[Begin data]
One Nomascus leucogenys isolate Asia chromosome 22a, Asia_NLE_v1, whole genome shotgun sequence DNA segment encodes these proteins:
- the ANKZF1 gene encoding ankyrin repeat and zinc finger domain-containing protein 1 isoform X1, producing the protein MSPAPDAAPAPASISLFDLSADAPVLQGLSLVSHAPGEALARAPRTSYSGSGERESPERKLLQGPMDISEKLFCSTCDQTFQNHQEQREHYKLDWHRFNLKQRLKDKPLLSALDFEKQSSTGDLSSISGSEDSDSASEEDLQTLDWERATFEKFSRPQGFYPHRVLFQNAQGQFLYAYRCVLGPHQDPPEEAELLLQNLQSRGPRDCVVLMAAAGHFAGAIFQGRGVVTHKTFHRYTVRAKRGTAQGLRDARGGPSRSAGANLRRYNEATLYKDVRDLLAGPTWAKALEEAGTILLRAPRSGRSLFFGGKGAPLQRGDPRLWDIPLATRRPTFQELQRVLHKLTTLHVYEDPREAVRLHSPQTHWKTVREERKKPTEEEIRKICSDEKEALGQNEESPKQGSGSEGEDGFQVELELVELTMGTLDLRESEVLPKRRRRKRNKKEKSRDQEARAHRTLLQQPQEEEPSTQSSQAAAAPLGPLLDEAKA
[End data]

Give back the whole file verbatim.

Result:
One Nomascus leucogenys isolate Asia chromosome 22a, Asia_NLE_v1, whole genome shotgun sequence DNA segment encodes these proteins:
- the ANKZF1 gene encoding ankyrin repeat and zinc finger domain-containing protein 1 isoform X1, producing the protein MSPAPDAAPAPASISLFDLSADAPVLQGLSLVSHAPGEALARAPRTSYSGSGERESPERKLLQGPMDISEKLFCSTCDQTFQNHQEQREHYKLDWHRFNLKQRLKDKPLLSALDFEKQSSTGDLSSISGSEDSDSASEEDLQTLDWERATFEKFSRPQGFYPHRVLFQNAQGQFLYAYRCVLGPHQDPPEEAELLLQNLQSRGPRDCVVLMAAAGHFAGAIFQGRGVVTHKTFHRYTVRAKRGTAQGLRDARGGPSRSAGANLRRYNEATLYKDVRDLLAGPTWAKALEEAGTILLRAPRSGRSLFFGGKGAPLQRGDPRLWDIPLATRRPTFQELQRVLHKLTTLHVYEDPREAVRLHSPQTHWKTVREERKKPTEEEIRKICSDEKEALGQNEESPKQGSGSEGEDGFQVELELVELTMGTLDLRESEVLPKRRRRKRNKKEKSRDQEARAHRTLLQQPQEEEPSTQSSQAAAAPLGPLLDEAKA